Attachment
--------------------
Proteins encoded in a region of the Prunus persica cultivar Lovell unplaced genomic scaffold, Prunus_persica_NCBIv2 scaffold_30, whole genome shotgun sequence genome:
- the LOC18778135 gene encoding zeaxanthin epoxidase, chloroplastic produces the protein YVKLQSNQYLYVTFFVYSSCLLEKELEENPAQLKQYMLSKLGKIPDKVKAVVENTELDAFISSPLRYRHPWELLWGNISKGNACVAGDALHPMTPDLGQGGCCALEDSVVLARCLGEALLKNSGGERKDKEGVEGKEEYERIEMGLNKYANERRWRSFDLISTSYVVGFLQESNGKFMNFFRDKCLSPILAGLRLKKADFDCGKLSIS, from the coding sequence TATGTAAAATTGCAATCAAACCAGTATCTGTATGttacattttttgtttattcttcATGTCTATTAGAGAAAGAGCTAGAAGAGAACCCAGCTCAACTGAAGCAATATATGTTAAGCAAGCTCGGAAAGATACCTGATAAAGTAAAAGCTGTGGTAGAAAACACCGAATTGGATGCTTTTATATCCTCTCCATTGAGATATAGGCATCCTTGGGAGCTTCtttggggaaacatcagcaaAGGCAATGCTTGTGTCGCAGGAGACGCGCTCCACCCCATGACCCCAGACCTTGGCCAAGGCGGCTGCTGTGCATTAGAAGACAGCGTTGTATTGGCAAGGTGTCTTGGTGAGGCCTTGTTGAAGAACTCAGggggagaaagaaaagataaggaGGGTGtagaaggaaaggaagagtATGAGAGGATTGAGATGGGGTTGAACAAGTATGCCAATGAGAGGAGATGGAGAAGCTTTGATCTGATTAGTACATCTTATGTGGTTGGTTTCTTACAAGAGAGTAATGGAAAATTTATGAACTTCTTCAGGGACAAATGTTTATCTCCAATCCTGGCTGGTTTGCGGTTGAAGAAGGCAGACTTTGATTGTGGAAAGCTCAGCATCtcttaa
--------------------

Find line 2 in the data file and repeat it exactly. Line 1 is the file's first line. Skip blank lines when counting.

- the LOC18778135 gene encoding zeaxanthin epoxidase, chloroplastic produces the protein YVKLQSNQYLYVTFFVYSSCLLEKELEENPAQLKQYMLSKLGKIPDKVKAVVENTELDAFISSPLRYRHPWELLWGNISKGNACVAGDALHPMTPDLGQGGCCALEDSVVLARCLGEALLKNSGGERKDKEGVEGKEEYERIEMGLNKYANERRWRSFDLISTSYVVGFLQESNGKFMNFFRDKCLSPILAGLRLKKADFDCGKLSIS, from the coding sequence TATGTAAAATTGCAATCAAACCAGTATCTGTATGttacattttttgtttattcttcATGTCTATTAGAGAAAGAGCTAGAAGAGAACCCAGCTCAACTGAAGCAATATATGTTAAGCAAGCTCGGAAAGATACCTGATAAAGTAAAAGCTGTGGTAGAAAACACCGAATTGGATGCTTTTATATCCTCTCCATTGAGATATAGGCATCCTTGGGAGCTTCtttggggaaacatcagcaaAGGCAATGCTTGTGTCGCAGGAGACGCGCTCCACCCCATGACCCCAGACCTTGGCCAAGGCGGCTGCTGTGCATTAGAAGACAGCGTTGTATTGGCAAGGTGTCTTGGTGAGGCCTTGTTGAAGAACTCAGggggagaaagaaaagataaggaGGGTGtagaaggaaaggaagagtATGAGAGGATTGAGATGGGGTTGAACAAGTATGCCAATGAGAGGAGATGGAGAAGCTTTGATCTGATTAGTACATCTTATGTGGTTGGTTTCTTACAAGAGAGTAATGGAAAATTTATGAACTTCTTCAGGGACAAATGTTTATCTCCAATCCTGGCTGGTTTGCGGTTGAAGAAGGCAGACTTTGATTGTGGAAAGCTCAGCATCtcttaa